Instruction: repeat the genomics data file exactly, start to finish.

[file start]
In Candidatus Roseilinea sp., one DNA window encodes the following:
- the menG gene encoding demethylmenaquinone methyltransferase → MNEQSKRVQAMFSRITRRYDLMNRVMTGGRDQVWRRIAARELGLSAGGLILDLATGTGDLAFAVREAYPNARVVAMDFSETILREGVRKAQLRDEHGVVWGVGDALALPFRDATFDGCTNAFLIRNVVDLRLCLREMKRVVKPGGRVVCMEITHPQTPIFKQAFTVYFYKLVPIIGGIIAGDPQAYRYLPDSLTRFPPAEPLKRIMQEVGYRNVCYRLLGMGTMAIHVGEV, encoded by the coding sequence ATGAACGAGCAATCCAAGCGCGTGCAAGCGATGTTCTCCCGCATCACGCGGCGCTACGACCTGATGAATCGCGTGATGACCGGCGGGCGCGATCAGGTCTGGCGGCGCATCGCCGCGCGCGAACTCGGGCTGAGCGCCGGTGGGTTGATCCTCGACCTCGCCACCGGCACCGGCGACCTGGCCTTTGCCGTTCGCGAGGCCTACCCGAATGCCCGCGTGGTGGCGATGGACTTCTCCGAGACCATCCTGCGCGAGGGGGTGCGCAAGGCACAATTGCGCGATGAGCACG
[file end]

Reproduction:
In Candidatus Roseilinea sp., one DNA window encodes the following:
- the menG gene encoding demethylmenaquinone methyltransferase → MNEQSKRVQAMFSRITRRYDLMNRVMTGGRDQVWRRIAARELGLSAGGLILDLATGTGDLAFAVREAYPNARVVAMDFSETILREGVRKAQLRDEHGVVWGVGDALALPFRDATFDGCTNAFLIRNVVDLRLCLREMKRVVKPGGRVVCMEITHPQTPIFKQAFTVYFYKLVPIIGGIIAGDPQAYRYLPDSLTRFPPAEPLKRIMQEVGYRNVCYRLLGMGTMAIHVGEV, encoded by the coding sequence ATGAACGAGCAATCCAAGCGCGTGCAAGCGATGTTCTCCCGCATCACGCGGCGCTACGACCTGATGAATCGCGTGATGACCGGCGGGCGCGATCAGGTCTGGCGGCGCATCGCCGCGCGCGAACTCGGGCTGAGCGCCGGTGGGTTGATCCTCGACCTCGCCACCGGCACCGGCGACCTGGCCTTTGCCGTTCGCGAGGCCTACCCGAATGCCCGCGTGGTGGCGATGGACTTCTCCGAGACCATCCTGCGCGAGGGGGTGCGCAAGGCACAATTGCGCGATGAGCACG